By Marc Lewis and Ryan Welborn

Beginning an exercise program can be a daunting task, particularly for women.   With so much information and misinformation out there, it’s hard for a beginner to know the best and most efficient way to get started toward her goals.  With that in mind, I have pulled together 10 key tips to use to make your workouts more efficient in achieving your fitness goals.  While these 10 things are by no means exclusive, they provide a very good start.

 

1)     “Don’t be intimidated by the weights!”

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In every gym, there is a clear separation between cardiovascular equipment and the weights.  Most women head straight for the cardio equipment,  but the most drastic changes in body shape will start with the weights.  The old adage of “women should not train heavy” has been kicked to the curb, as training within all reps ranges will assist you in developing a sculpted physique. If your goal is to develop firm glutes, sleek hips, trimmed arms and a sculpted midsection, then strength training is the way to go. Most women do not focus on planning an efficient and effective strength training program, however strength training will provide you with the foundation to get the body you want. Speaking of strength training….

 

2)     “Cycle your strength training!”

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I can’t begin to tell you how many times I’ve seen someone in the gym, working hard to progress toward their goals, but not taking advantage of one of the most important components of fitness, namely progressive overload.  Progressive overload is simply providing your muscles with a varied and ever-challenging training stimulus. Overloading the muscle can be accomplished by increasing the load (weight), increasing volume (i.e. number of sets or reps completed), or by altering the rest period. Here are these factors discussed in slightly more detail: volume, intensity, and rest time.

  • Volume

Volume is the product of your total repetitions (number of times you complete a lift) and total number of sets (the groups of repetitions).  i.e. 4 sets of 6 repetitions.

  • Intensity

Intensity is simply how heavy the weight used in the exercise is for you as an individual. Think of volume and intensity as inverse factors, therefore if you increased your intensity (i.e. increased the weight you lift) then your volume would decrease (i.e. you would not complete as many total repetitions).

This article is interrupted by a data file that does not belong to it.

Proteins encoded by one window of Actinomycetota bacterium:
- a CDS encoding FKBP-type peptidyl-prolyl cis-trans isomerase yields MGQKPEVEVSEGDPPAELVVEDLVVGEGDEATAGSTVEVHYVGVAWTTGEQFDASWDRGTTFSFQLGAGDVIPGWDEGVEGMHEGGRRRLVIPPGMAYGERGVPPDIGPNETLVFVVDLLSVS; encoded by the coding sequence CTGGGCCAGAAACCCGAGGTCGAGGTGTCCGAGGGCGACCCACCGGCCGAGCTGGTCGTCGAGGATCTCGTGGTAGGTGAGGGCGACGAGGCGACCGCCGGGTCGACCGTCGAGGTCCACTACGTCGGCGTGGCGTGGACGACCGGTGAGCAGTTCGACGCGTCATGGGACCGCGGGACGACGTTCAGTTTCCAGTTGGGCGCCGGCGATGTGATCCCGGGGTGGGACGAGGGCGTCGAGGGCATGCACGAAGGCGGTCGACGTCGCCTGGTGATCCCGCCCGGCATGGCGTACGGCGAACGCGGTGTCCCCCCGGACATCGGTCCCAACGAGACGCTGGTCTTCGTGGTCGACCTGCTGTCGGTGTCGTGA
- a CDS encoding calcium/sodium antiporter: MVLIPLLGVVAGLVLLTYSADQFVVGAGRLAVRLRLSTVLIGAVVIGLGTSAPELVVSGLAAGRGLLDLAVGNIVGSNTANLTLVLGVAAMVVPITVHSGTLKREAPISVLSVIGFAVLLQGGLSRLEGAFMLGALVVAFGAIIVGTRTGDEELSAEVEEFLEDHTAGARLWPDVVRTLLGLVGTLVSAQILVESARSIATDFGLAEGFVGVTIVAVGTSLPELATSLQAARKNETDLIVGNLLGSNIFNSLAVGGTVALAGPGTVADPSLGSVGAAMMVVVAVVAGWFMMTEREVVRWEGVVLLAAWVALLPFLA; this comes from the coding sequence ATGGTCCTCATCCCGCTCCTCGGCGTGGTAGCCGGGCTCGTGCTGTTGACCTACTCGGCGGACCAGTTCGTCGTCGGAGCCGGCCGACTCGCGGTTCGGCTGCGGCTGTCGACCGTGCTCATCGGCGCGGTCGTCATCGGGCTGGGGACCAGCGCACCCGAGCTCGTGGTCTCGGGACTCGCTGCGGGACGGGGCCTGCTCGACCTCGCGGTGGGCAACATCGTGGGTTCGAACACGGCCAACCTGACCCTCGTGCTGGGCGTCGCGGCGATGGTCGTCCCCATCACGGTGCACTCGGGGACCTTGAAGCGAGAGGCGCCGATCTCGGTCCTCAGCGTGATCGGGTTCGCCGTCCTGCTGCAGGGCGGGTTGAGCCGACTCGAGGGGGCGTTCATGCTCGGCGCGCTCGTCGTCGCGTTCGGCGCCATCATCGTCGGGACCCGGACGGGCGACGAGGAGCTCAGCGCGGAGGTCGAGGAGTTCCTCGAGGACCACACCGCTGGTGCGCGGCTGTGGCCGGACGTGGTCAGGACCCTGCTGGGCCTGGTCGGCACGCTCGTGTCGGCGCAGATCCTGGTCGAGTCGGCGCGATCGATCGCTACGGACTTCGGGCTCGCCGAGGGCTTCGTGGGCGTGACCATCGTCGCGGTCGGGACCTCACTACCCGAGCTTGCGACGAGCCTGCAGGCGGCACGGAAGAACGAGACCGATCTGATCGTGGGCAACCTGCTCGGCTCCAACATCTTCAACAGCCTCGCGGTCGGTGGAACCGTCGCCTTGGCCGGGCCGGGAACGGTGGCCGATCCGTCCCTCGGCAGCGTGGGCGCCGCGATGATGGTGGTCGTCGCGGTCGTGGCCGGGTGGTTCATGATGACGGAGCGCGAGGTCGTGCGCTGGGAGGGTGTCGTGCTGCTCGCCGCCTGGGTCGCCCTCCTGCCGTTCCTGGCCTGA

• Rest Time

Rest time (the amount of time between individual sets) is another important factor in progressing your workouts.  As your intensity (the amount of weight you lift) increases your rest time will also increase. Additionally, you can make heavier weights more challenging (i.e. overload your muscles) by shortening the rest periods.

 

3)     “Start with compound movements”

Many people focus on resistance training areas that want to develop and are easier to develop (i.e. completing bicep curls for toning your arms), however this an incredibly inefficient way to resistance train. When developing your resistance training plan, you should focus on including compound movements that works major muscle groups while including multiple joints. Some examples of these would be as follows:

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  • Back Squats
  • Bench Press
  • Lat Pulldown
  • Shoulder Press
  • Walking Lunges

 

4)     “Kick the crunches!”

Everyone wants a more sculpted “core”, but all too many people waste their time on movements that do not develop all parts of the “core”in an efficient and effective manner.  The basic sit-up is important, but it alone will never give you “six-pack” abs.  The “core” is made up of more than just your abdominal muscles (i.e. rectus abdominus), therefore when planning your core workouts you need to focus on movements that develop each component of your core. Here are some movements that will help you “kick the crunches” and develop a core-blasting workout:

  • Planks (front and side)
  • Reverse sit-ups
  • Superman
  • Back Extensions
  • Medicine Ball Throws (side, half-kneeling, and tall-kneeling)

Note: The aforementioned compound movements from #3 will indirectly work your “core” through stabilization and synergistic actions.

 

5)     “Plan your cardio!”

As with strength training, your aerobic workouts need to be planned and cycled using the same variables. When planning an aerobic cycle, consider volume, intensity, and rest periods as with your strength training cycle. These variables should be manipulated so that you have a systematic variation of higher/lower volume days, higher/lower intensity days, and varied rest periods.  If your aerobic workouts don’t progress or change, your body can adapt to them and become more efficient at completing them.  This is a BAD thing when you’re trying to burn fat.  If your body is more efficient at doing something, you burn fewer calories completing it.  Think about it this way, if you go for a 3 mile jog every day, doing the same route, at about the same pace, for the same amount of time, it gets really boring doesn’t it?  Therefore, focus on planning your aerobic program in a manner that provides you with fun and varied activities every week.

 

6)     “Get creative with your conditioning!”

When planning your aerobic workouts and varying volume, intensity, and rest periods you will want to change up your modalities (i.e. vary your exercise selection).  Instead of isolating yourself to the treadmill or elliptical, focus on altering your exercise type through using a bit of creativity. For example, on your higher intensity aerobic days think about completing sprint intervals, prowler sprints, or fartleks at the local track. In contrast, on your higher volume days, think about cycling, swimming, or rowing in order to get your aerobic work in. In addition, body weight circuits are a great way to train aerobically, while being outdoors and stepping out of the gym. In a bodyweight circuit, focus on incorporating movements such as mountain climbers, jumping jacks, squat thrusts, walking lunges, and duck walks.